Mount Watson


Broadcaster, formerly "ashergrey"
May 5, 2012
Never been much of a peak bagger, but I've spent so much time staring up at Mount Watson over the years that it started to bother. Too much looking up puts a crick in the neck. I wanted to look down, to see the splay of the land from above.


Peak bag hikes never seem like much fun to me, though. They're all grind and heavy breathing, with little time to enjoy the view. Still, ideas can feel like slivers trapped under the skin. The irritation gets worse each time you rub against it.

The only way to relieve the pain was to get on top of that giant pile of rocks.

At 11,521 feet above sea level, Mount Watson isn't the highest peak in the range or even the immediate region (nearby Bald Mountain is 11,943). But it stands alone, unconnected to any other peak. And it rises above one of the most scenic spots in the Uintas: the place where the Provo and Weber River headwaters split. Lakes surround it on three sides. The fourth side falls into the gorge of the Middle Fork Weber River.

Most accounts I've read of people summiting have them doing so along the northeast ridge. They start working up the slope near Clyde Lake, gaining the ridge near a prominent outcrop. From there, they follow the ridge to the summit. From the Crystal Lake Trailhead, it's an ascent of about 1,500 feet.

My plan was a bit different. I intended to pick a route up along the south ridge. It's a shorter approach and, as a bonus, off trail. That means solitude and a more wilderness experience. Unfortunately, it meant little in the way of published accounts revealed by a quick Google search.

Watson approaches.jpg

But eyes on the prize are often more valuable that someone else's account, anyhow.. In this shot from a hike in late 2017, you can see the south ridge. There are some cliff bands to be avoided on the right.

_MG_0051 1.jpg

Here's another, closer view of the route from today.


The plan was simple, then. Go up, following the most stable path that avoided cliff bands or slopes too steep to scramble.

I departed the Lakes Country trail on the back side of Crystal Lake and started working my way across alternating meadows and cliff bands toward the foot of the mountain. Wildflowers were in full effect.


On the topo map, I aimed for the flat-ish knob at the south side of the mountain indicated by the 10,600 contour line. When I hit that spot, a cold wind blasted me from the southwest. It would continue doing so for the entirety of the ascent. Not fun.

Route finding wasn't too bad. There were a few places where I had to avoid some steep scree. The section between the 11,200 and 11,400 contour lines seemed to last forever. Above 11,400, the slope flattens out and I stopped worrying about a boulder crushing my ankle (as I was alone).


In this next shot, you can see the northeast ridge falling away toward Clyde Lake. The route down follows the ridge to the knob about halfway down, then drops off the east side of the ridge to avoid some cliffy bits.


Looking back on the way I had come provided nice perspective on Trial and Washington Lakes. Crystal Lake and the trailhead are obscured by the ridgeline.


Long Mountain came into view to the west as well.


The Notch looks different from up here.


Let's play a game. It's called 'name the lakes.'


The wind at the summit didn't let up much. I decided that returning by way of the south ridge didn't sound much fun if it meant being buffeted by 30 mile-per-hour wind gusts. I decided to descend the northeast ridge. This came with some anxiety though, as I wasn't sure if the patchy snow would interfere. Thankfully, I only had to cross one snowfield.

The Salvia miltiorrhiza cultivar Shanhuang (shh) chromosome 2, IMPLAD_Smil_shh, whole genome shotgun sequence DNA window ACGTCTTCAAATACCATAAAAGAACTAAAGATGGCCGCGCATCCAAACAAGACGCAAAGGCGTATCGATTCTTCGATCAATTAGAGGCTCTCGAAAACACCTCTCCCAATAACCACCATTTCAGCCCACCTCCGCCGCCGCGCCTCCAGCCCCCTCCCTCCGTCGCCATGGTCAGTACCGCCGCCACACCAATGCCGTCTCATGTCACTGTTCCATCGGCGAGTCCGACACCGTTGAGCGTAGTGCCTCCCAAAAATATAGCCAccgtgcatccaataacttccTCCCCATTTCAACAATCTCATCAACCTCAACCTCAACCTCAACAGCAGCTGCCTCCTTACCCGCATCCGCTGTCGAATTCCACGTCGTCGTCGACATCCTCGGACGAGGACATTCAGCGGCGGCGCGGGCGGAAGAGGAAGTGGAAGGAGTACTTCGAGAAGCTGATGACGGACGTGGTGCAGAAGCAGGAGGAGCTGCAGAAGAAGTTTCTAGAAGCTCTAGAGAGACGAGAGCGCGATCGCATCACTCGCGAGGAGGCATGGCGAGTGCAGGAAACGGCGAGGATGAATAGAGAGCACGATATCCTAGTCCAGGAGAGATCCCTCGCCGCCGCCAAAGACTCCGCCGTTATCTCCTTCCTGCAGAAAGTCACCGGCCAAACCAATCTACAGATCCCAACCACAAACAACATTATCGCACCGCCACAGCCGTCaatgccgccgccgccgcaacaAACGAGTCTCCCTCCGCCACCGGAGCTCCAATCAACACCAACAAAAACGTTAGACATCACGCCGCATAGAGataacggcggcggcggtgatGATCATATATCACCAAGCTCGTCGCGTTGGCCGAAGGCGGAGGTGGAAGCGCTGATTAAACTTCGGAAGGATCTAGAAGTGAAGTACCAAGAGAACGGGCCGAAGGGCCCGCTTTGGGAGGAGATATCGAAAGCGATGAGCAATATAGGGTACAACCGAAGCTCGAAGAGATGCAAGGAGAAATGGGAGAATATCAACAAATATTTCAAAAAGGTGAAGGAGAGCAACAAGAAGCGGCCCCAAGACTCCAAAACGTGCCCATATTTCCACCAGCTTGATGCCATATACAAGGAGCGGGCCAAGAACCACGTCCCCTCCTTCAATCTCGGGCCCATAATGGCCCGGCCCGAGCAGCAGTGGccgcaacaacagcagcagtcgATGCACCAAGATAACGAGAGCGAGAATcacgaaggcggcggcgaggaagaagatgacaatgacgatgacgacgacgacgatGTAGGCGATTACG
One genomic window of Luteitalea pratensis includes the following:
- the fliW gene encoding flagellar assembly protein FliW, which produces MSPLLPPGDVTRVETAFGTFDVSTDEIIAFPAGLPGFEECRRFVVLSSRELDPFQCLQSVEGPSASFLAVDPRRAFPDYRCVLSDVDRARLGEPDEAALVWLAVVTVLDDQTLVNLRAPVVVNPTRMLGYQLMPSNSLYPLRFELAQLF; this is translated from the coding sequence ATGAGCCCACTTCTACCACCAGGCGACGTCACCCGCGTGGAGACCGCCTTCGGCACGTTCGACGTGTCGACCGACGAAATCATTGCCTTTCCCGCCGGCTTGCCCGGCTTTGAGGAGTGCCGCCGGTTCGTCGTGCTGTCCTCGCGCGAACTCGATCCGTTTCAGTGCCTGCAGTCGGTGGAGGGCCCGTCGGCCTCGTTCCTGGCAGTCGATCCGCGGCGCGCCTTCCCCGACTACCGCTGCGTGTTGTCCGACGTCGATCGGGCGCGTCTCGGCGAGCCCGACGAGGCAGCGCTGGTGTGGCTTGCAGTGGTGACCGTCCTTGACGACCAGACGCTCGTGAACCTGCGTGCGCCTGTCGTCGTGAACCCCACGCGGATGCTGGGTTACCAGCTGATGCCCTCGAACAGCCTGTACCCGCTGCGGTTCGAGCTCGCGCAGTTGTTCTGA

The northeast ridge offered some great views into the area around Hidden Lake. I've walked through this meadow before, but it looks so much better from above.


Once past that point, it was a simple stair-step down to Clyde.

Here's the view looking back up at the last half of the northeast ridge route.


After so long, it's nice to finally have gone to the top. Doing this summit as a loop made it all the more enjoyable. I'm not sure I'd have enjoyed it as well if the descent were down the south ridge.

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Very cool. I'm very much a peak bagger and enjoyed your route, write-up, and pics. :twothumbs:
Those are some beautiful views Dave. That's a lot of talus to navigate. My ankles hurt just looking at it. I'm jelly of you guys out west with those 10k' traiheads. That kind of bang for your buck doesn't exist out east where we typically have to climb 3k+ just to get to a 4k summit. Very cool to see your pics from up above after seeing @Dr Nebz report last week from down below.
Awesome report and pictures! I've also thought about bagging that peak as I have spend a lot of time in that area. But have never done it. Thanks for the pictures.
Looks like a great little outing. I love the views up there. I'm curious...what source did you get your map image from? I've not seen a topo map with all those lakes so well labeled like that..well, it would be well labeled if it didn't neglect to name Cliff Lake. That, and I noticed none of the designated trails are shown on it.
Looks like a great little outing. I love the views up there. I'm curious...what source did you get your map image from? I've not seen a topo map with all those lakes so well labeled like that..well, it would be well labeled if it didn't neglect to name Cliff Lake. That, and I noticed none of the designated trails are shown on it.

It’s the most recent update to the USGS Mirror Lake quad. I downloaded the PDF off the USGS map store page a couple of years ago.
I think that layer just didn’t copy over when I rasterized the PDF.
Love the flowers! And Hidden Lake looks amazing! I am sure you are right, not as an amazing view at eye level, but from above, very unique!
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